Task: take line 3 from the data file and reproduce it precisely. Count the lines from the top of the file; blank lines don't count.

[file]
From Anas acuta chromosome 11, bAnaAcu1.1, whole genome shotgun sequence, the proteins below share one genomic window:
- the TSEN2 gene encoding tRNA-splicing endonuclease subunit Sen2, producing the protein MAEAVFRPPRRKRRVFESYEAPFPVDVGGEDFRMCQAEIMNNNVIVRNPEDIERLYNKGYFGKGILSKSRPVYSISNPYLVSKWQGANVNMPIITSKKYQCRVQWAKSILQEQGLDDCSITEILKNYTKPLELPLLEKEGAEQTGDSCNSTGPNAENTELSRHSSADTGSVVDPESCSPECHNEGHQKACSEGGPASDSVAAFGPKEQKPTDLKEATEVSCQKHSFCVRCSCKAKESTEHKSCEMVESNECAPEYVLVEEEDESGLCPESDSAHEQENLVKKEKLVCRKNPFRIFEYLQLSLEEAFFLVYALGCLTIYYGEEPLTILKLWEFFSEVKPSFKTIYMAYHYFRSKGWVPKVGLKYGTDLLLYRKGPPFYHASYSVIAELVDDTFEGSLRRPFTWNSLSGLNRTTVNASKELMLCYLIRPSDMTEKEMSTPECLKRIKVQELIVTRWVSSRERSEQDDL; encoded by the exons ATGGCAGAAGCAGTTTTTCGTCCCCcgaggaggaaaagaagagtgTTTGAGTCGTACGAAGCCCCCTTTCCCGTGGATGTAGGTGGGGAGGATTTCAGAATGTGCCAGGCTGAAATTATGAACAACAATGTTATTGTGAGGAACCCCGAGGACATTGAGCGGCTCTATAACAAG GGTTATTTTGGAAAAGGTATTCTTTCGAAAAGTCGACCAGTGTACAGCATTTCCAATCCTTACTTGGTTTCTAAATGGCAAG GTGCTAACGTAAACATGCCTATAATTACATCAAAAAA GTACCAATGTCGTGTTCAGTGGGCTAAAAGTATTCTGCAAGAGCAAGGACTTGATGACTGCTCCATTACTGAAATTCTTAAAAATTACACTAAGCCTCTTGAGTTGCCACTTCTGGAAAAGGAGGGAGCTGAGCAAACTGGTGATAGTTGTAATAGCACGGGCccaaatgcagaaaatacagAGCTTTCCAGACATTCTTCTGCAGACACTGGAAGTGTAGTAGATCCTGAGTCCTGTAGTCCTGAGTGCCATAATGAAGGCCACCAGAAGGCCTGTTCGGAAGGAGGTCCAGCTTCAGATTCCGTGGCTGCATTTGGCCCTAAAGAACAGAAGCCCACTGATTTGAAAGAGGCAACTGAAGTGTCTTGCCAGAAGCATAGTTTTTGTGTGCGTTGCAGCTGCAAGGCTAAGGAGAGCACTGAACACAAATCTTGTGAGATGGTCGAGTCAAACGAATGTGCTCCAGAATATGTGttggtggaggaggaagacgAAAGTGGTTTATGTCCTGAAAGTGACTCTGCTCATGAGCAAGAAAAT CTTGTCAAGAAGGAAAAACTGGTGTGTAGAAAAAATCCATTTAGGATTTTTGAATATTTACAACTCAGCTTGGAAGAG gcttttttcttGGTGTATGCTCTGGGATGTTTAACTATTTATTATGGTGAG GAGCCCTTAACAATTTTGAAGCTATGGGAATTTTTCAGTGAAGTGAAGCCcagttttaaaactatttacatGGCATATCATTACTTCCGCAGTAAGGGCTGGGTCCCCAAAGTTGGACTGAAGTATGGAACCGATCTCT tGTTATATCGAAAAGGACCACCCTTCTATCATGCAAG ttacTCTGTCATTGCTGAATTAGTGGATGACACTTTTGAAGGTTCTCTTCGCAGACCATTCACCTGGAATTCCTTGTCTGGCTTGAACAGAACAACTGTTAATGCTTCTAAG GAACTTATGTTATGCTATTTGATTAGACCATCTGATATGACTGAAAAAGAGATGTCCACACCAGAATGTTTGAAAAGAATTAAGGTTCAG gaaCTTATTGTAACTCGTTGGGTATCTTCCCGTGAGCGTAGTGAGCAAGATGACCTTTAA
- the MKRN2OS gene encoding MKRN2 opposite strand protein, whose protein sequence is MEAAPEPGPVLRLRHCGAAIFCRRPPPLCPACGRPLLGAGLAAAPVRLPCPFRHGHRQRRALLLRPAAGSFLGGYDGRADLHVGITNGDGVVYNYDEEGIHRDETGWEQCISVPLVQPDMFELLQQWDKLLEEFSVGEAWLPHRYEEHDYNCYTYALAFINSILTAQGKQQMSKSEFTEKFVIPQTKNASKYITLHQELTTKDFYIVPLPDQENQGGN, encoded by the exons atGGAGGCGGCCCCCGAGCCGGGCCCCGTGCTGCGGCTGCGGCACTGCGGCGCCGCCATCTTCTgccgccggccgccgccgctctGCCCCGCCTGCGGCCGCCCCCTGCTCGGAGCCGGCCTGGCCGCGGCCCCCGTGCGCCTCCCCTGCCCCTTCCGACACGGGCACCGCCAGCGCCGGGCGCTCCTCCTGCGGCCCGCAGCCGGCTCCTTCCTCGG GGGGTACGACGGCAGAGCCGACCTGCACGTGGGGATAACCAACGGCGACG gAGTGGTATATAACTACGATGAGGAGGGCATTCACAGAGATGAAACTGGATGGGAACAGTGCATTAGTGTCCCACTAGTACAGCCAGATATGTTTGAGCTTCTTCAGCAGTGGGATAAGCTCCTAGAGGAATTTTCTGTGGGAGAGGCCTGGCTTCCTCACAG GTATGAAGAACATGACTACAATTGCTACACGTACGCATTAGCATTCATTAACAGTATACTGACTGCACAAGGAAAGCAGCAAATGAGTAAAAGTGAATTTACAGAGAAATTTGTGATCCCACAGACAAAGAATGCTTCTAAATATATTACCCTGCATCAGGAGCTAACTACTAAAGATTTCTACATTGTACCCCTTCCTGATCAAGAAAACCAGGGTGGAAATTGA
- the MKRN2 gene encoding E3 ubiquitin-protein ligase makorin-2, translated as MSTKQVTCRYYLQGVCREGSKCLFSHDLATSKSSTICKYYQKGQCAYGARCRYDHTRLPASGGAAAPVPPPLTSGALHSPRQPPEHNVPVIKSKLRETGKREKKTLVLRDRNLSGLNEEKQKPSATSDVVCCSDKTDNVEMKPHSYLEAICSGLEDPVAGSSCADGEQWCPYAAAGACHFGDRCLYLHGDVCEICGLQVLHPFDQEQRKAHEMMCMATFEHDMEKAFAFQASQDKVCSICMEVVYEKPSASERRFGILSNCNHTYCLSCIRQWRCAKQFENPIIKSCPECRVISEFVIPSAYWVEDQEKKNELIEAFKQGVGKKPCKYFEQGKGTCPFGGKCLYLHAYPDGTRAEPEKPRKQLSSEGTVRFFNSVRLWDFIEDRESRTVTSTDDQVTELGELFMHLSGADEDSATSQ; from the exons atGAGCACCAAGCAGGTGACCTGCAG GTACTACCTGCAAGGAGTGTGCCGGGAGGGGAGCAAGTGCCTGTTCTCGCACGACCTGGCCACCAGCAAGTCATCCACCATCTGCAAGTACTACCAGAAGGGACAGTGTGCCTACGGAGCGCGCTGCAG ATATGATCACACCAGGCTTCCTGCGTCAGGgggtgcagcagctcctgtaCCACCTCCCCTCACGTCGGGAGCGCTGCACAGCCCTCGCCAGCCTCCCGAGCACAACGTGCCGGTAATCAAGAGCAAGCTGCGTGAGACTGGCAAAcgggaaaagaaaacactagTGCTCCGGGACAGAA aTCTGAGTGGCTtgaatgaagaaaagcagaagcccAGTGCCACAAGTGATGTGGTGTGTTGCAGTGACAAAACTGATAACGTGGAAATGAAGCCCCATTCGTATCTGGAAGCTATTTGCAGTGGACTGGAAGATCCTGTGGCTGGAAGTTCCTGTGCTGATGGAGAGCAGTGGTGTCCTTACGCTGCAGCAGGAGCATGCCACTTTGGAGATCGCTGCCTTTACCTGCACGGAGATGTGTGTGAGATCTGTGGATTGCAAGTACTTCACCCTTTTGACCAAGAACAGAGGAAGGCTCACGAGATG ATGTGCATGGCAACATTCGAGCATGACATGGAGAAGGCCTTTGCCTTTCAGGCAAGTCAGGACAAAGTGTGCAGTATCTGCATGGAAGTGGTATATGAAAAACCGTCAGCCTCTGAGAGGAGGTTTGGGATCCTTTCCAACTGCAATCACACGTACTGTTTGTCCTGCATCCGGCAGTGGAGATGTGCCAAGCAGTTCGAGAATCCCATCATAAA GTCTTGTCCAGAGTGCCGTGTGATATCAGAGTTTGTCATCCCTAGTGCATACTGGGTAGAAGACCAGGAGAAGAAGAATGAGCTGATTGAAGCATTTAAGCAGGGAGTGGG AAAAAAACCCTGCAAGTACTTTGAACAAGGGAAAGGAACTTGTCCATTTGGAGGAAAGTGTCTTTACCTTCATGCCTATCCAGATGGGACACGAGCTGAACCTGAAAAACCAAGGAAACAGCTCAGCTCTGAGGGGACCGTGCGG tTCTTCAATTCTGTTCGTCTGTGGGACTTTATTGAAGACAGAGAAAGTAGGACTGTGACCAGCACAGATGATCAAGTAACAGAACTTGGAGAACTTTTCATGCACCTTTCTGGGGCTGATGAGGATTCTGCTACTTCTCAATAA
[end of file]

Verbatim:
- the MKRN2OS gene encoding MKRN2 opposite strand protein, whose protein sequence is MEAAPEPGPVLRLRHCGAAIFCRRPPPLCPACGRPLLGAGLAAAPVRLPCPFRHGHRQRRALLLRPAAGSFLGGYDGRADLHVGITNGDGVVYNYDEEGIHRDETGWEQCISVPLVQPDMFELLQQWDKLLEEFSVGEAWLPHRYEEHDYNCYTYALAFINSILTAQGKQQMSKSEFTEKFVIPQTKNASKYITLHQELTTKDFYIVPLPDQENQGGN, encoded by the exons atGGAGGCGGCCCCCGAGCCGGGCCCCGTGCTGCGGCTGCGGCACTGCGGCGCCGCCATCTTCTgccgccggccgccgccgctctGCCCCGCCTGCGGCCGCCCCCTGCTCGGAGCCGGCCTGGCCGCGGCCCCCGTGCGCCTCCCCTGCCCCTTCCGACACGGGCACCGCCAGCGCCGGGCGCTCCTCCTGCGGCCCGCAGCCGGCTCCTTCCTCGG GGGGTACGACGGCAGAGCCGACCTGCACGTGGGGATAACCAACGGCGACG gAGTGGTATATAACTACGATGAGGAGGGCATTCACAGAGATGAAACTGGATGGGAACAGTGCATTAGTGTCCCACTAGTACAGCCAGATATGTTTGAGCTTCTTCAGCAGTGGGATAAGCTCCTAGAGGAATTTTCTGTGGGAGAGGCCTGGCTTCCTCACAG GTATGAAGAACATGACTACAATTGCTACACGTACGCATTAGCATTCATTAACAGTATACTGACTGCACAAGGAAAGCAGCAAATGAGTAAAAGTGAATTTACAGAGAAATTTGTGATCCCACAGACAAAGAATGCTTCTAAATATATTACCCTGCATCAGGAGCTAACTACTAAAGATTTCTACATTGTACCCCTTCCTGATCAAGAAAACCAGGGTGGAAATTGA